In 2016, the UNODC reported that 65% of the detected trafficking victims in the region of North America (encompassing the US, Canada, and Mexico) were adult women, and 20% of them were girls. Underage girls account for 25% of the victims trafficked for sexual slavery.
15. One in 6 child runaways is likely a victim of child sex trafficking, statistics in the US suggest.
(Missing Kids; Statista)
Endangered runaways are considered children under 18 who have run away from a guardian, parent, or child care facility. The National Center for Missing and Exploited Children (NCMEC) reported 23,500 endangered child runaways all across the US in 2019, suspecting that one in six was a potential victim of child sex traffickers.
51% of the endangered runaways are between 16 and 17 years old. The average age that child victims of sex trafficking go missing in the US is 15.
16. Human sex trafficking statistics in the US reveal that 56% of female victims of sex trafficking started off as a runaway youth.
(Human Trafficking Hotline)
Dating violence statistics suggest that those who have fallen victim to violence or sexual assault in the past are more likely to be targeted by traffickers. Furthermore, individuals with economic difficulties also have a greater chance of crossing the path of a trafficker, as confirmed in recent single mother statistics. Sex traffickers are usually very proficient in recognizing these vulnerabilities.
17. Human and sex trafficking statistics from 2018 suggest that 85% of human trafficking victims in the US have American citizenship.
Around 85% of human trafficking victims in the US originate from there. In addition, Mexico and the Philippines were the second and third most common places of origin, according to a 2018 report released by the State Department.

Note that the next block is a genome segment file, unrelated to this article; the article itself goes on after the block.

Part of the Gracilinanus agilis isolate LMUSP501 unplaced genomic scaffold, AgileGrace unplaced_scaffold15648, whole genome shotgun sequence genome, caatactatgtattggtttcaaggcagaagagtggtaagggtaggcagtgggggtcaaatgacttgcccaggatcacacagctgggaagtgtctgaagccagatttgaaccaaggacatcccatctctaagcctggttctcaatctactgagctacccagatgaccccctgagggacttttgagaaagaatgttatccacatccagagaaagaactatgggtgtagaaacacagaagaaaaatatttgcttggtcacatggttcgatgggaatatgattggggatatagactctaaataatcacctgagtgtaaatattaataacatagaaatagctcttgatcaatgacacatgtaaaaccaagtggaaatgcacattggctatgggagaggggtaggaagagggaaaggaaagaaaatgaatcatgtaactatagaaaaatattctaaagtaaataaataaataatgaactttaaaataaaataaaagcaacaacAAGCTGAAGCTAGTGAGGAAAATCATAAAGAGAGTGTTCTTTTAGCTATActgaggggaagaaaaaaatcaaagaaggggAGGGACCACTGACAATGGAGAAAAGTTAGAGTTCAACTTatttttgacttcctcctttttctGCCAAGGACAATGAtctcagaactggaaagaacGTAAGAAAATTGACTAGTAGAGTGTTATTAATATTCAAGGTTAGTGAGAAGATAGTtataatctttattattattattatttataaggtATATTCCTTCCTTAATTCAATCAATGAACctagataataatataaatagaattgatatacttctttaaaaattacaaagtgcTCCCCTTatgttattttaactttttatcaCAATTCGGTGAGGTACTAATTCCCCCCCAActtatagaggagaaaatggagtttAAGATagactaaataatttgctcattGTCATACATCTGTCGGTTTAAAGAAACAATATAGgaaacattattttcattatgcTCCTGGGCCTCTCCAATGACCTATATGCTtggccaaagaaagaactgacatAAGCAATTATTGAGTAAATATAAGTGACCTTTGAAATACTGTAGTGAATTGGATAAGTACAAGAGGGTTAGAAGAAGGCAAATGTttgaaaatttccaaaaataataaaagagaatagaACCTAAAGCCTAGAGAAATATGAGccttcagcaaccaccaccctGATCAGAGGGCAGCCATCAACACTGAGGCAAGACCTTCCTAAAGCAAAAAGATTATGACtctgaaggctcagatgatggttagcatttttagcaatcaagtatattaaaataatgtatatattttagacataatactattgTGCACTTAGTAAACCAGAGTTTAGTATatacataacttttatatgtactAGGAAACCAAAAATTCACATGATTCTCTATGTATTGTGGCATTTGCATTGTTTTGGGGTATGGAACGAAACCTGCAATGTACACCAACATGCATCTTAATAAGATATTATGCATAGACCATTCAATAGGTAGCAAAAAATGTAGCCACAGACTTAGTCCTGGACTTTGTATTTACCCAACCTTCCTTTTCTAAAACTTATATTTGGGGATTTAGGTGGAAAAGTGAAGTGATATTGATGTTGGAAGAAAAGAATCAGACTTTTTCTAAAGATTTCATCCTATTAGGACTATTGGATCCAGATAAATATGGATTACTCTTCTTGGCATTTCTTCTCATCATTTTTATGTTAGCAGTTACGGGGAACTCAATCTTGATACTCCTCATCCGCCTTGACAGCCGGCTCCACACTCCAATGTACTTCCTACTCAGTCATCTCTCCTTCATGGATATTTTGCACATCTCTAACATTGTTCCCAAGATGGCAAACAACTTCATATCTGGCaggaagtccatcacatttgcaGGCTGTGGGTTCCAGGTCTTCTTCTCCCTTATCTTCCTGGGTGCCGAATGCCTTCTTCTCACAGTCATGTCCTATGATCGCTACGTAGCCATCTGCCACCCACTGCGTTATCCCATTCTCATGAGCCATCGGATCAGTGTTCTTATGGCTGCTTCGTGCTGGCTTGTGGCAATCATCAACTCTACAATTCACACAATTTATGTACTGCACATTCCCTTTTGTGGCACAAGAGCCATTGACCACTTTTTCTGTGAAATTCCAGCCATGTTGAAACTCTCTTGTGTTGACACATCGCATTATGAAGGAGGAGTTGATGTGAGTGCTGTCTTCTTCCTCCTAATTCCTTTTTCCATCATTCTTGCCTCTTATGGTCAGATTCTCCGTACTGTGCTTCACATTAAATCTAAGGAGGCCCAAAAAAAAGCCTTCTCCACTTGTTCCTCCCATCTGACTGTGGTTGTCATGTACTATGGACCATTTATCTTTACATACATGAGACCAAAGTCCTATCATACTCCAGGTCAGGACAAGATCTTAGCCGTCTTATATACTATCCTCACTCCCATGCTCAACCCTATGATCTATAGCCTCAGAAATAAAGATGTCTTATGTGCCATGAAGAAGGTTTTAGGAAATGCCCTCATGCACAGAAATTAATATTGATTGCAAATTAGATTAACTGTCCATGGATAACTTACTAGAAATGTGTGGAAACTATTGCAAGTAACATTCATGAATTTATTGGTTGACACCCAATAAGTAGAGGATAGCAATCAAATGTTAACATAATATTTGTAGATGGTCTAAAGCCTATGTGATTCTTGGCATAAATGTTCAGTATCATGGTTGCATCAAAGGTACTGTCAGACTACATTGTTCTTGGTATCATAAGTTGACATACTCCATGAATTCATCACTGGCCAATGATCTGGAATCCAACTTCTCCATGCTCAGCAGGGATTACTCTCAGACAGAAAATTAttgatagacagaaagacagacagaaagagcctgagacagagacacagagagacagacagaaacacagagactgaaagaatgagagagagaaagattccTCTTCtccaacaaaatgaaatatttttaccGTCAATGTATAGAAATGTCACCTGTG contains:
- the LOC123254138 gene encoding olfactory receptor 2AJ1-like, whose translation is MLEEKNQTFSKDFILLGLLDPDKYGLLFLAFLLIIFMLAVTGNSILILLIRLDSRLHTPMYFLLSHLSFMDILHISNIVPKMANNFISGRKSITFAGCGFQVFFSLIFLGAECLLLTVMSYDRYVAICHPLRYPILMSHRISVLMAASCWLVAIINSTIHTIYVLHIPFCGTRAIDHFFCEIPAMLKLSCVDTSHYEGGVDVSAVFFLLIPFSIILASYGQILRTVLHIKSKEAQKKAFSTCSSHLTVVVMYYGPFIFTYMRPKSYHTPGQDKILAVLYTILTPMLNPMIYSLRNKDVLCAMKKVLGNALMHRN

18. Texas is the US leader based on the number of human trafficking offenses committed in 2018.
The human trafficking statistics by state issued by the FBI reveal that police authorities in Texas registered 312 offenses in commercial sex acts or involuntary servitude in 2018.
The vast majority of offenses were in relation to commercial sex acts, 265 in total, of which, six were offenses made by individuals under the age of 18. Another 53 were offenses of involuntary servitude, of which, no offenses were made by juvenile perpetrators.
19. Minnesota had the best offense-to-clearance ratio for offenses involving commercial sex acts in 2018, FBI sex trafficking stats confirm.
Clearance of a commercial sex act usually means that at least one person is arrested or charged with the offense or the case has been sent to the court for prosecution. With 87.8% of its commercial sex offenses being cleared in 2018, Minnesota has the best clearance rate of these types of offenses nationwide.
20. Human and sex trafficking statistics suggest that around 1,000 potential sex trafficking victims were recruited online in the period between 2015 and 2018.